October 5, 2022

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This is what you see on the first image of the James Webb Space Telescope: “Looking back 13 billion years in time” |  Instagram news VTM

This is what you see on the first image of the James Webb Space Telescope: “Looking back 13 billion years in time” | Instagram news VTM

The first image of the new James Webb Space Telescope (JWST) has been released. US President Joe Biden shared the first color image of thousands of galaxies that are billions of years old on Monday evening at approximately 11 p.m. GMT. “The James Webb Telescope will teach us a lot about the universe, for example about what happened next .the great explosion “It happened,” says science expert Martin Peters in the HLN LIVE studio.

Yorick Dupont and Elsie Brooksteig

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NASA, National Energy Agency, Reuters, Edge, Big Thing, Science Alert

JWST was sent into space on Christmas Day 2021 and then traveled 1.5 million kilometers. The telescope was able to capture this image after an extensive process of fine tuning and composition. For example, the distinctive golden mirrors of a space telescope had to be opened and positioned at the right angle, piece by piece. The devices have also been cooled, with one of them reaching minus 266 degrees Celsius.

“A new look at our world”

As the first test, James Webb was targeting a patch of sky called SMACS 0723. “Now we look at a part of the sky that looks the size of a grain of sand, and suddenly we see thousands of galaxies appearing in it,” Peters says on HLN LIVE.

US President Joe Biden (front left) and Vice President Kamala Harris (right front) view the first images from the James Webb Space Telescope at the White House. © AFP

It was US President Joe Biden and Vice President Kamala Harris who unveiled this first image from the Webb Telescope at a press conference. Biden called the telescope’s image and work “a new view of our universe.”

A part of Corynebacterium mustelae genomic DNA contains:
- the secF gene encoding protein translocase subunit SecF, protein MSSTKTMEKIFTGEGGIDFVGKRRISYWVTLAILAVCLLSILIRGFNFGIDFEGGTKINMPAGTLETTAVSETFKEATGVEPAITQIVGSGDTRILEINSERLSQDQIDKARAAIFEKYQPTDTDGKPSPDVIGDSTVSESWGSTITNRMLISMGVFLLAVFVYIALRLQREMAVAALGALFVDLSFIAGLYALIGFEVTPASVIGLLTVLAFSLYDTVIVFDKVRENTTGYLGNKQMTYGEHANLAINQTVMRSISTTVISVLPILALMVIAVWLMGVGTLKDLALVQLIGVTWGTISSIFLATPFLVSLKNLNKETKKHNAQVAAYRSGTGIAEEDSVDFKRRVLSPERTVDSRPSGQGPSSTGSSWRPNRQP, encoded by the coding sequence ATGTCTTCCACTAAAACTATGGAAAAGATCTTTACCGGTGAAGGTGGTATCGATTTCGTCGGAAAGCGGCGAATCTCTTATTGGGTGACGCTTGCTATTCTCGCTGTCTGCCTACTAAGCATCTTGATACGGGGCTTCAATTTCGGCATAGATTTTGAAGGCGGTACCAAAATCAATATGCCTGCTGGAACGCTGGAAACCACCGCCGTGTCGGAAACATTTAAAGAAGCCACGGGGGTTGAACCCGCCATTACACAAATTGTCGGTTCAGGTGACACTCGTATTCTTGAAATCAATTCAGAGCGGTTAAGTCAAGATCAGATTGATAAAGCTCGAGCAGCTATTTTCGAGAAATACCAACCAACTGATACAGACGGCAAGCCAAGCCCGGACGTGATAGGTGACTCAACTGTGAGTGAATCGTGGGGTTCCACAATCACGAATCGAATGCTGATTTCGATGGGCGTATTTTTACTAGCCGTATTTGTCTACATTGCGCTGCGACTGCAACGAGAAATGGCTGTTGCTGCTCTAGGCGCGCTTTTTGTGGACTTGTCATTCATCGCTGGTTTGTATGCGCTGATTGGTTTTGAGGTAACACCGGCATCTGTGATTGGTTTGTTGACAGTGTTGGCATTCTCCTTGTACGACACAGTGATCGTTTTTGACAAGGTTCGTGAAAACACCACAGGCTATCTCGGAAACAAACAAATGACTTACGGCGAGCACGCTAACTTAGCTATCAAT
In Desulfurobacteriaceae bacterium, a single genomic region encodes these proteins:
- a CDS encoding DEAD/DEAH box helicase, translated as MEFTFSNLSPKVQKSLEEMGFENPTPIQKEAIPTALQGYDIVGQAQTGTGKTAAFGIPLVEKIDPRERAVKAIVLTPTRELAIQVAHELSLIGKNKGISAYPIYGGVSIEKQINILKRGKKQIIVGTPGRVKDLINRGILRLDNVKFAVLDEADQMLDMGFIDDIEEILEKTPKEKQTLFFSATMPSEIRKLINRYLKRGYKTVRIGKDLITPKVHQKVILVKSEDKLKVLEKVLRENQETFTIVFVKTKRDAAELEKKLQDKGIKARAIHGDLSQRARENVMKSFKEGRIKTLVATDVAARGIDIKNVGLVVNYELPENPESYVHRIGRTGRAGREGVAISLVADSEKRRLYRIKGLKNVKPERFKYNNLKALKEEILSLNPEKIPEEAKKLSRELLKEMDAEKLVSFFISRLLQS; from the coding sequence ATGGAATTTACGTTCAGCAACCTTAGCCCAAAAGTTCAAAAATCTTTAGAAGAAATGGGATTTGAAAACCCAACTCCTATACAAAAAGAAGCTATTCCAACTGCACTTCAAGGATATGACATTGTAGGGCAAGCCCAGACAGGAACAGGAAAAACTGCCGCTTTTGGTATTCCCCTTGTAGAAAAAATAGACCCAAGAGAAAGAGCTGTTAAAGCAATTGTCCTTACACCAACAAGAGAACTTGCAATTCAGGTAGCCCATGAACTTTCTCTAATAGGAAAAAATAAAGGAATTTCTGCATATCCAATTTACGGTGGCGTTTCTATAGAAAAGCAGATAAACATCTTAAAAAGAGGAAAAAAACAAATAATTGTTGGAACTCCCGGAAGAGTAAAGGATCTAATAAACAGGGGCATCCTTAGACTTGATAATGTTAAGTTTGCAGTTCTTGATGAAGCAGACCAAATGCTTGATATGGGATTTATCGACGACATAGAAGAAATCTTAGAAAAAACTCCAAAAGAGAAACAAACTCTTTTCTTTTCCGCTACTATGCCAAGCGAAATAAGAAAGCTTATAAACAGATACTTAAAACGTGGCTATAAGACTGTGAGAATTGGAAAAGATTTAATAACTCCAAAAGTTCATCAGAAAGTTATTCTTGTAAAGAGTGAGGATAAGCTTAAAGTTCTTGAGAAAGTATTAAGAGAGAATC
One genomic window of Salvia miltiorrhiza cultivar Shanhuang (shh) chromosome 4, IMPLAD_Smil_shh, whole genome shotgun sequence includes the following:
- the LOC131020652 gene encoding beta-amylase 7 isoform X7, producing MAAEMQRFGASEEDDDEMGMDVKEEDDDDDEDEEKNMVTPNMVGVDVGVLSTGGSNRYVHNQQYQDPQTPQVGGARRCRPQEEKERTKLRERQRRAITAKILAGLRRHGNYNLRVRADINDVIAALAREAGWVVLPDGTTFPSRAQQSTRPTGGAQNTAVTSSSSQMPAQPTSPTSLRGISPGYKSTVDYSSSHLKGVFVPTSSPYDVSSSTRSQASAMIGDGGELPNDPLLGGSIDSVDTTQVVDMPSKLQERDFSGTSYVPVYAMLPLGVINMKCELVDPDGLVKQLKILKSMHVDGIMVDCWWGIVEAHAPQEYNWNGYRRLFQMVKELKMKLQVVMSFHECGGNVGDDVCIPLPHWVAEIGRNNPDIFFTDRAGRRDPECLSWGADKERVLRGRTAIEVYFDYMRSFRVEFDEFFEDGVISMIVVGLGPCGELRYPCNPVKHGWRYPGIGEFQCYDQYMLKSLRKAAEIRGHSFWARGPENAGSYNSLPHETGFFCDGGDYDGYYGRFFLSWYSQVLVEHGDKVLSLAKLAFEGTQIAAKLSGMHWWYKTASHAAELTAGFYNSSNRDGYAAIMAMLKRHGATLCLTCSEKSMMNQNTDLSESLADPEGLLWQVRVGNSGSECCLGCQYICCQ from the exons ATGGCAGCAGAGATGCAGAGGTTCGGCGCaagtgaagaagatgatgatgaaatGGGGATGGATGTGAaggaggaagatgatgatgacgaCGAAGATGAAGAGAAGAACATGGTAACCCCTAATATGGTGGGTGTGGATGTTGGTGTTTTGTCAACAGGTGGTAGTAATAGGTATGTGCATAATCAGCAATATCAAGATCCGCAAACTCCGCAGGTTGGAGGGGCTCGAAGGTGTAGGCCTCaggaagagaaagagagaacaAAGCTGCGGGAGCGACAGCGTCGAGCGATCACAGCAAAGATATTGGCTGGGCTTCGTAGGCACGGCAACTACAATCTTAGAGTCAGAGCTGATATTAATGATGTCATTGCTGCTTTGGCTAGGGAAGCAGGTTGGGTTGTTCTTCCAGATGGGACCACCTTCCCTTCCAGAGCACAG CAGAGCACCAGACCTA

Galaxies like never before

SMACS 0723 contains galaxies so massive that they bend light. As a result, objects far from us can be seen. SMACS 0723 can be seen from the southern hemisphere of our planet (and therefore not from Belgium) in the constellation Flying Fish or Volans.

Many of the thousands of galaxies shown in the image were first captured by JWST. In some cases, this is the weakest infrared we’ve ever observed. The image is a composite of several images taken by JWST at different wavelengths. The result was a grayscale composite, which was colored using filters.

‘Big influence in science’

Having JWST successfully launched and set up without too many problems is a miracle in itself. What we can observe now thanks to a space telescope will provide a lot of new knowledge. “All the scientific data will be released soon and researchers will be wild. They will use it to see what’s going on there, how certain stars form, and what happened after the Big Bang. A great deal of research will be done on this data,” Peters says.

JWST can also perceive light that is almost as old as the universe itself. “We couldn’t observe this with the Hubble telescope, but we can with the special instruments of the James Webb Telescope,” Peters says.

In addition, we will be able to watch the birth of stars, as well as watch planets around stars other than our sun. That could help in the search for life elsewhere, says our science expert: “We’ll also be able to see if planets have habitable atmospheres and if there are the building blocks of life.”

The successor to the Hubble Space Telescope

JWST is a hundred times more sensitive than the famous Hubble Space Telescope, which is nearing its end. James Webb can detect light that is more than a billion years old than what Hubble can pick up. There are also many things that look like a single object in the images from Hubble.

To create this first image, the Webb Telescope collected light of different wavelengths for 12.5 hours. The Hubble Telescope took weeks to capture images of the galaxy cluster SMACS 0723.

James Webb has eighteen hexagonal mirrors that sit together, but can move independently of each other to focus. The mirror is made of beryllium, with a small 100-nanometer-thick layer of gold on top. This is a thousand times thinner than a human hair or paper. Beryllium is a light, strong base metal that can withstand extreme cold. Gold ensures that the mirror can better see infrared light.

The US-European-Canadian project will cost approximately 8 billion euros. James Webb can remain in business for up to 20 years. Tuesday afternoon at 4.30pm JWST photos will be posted.

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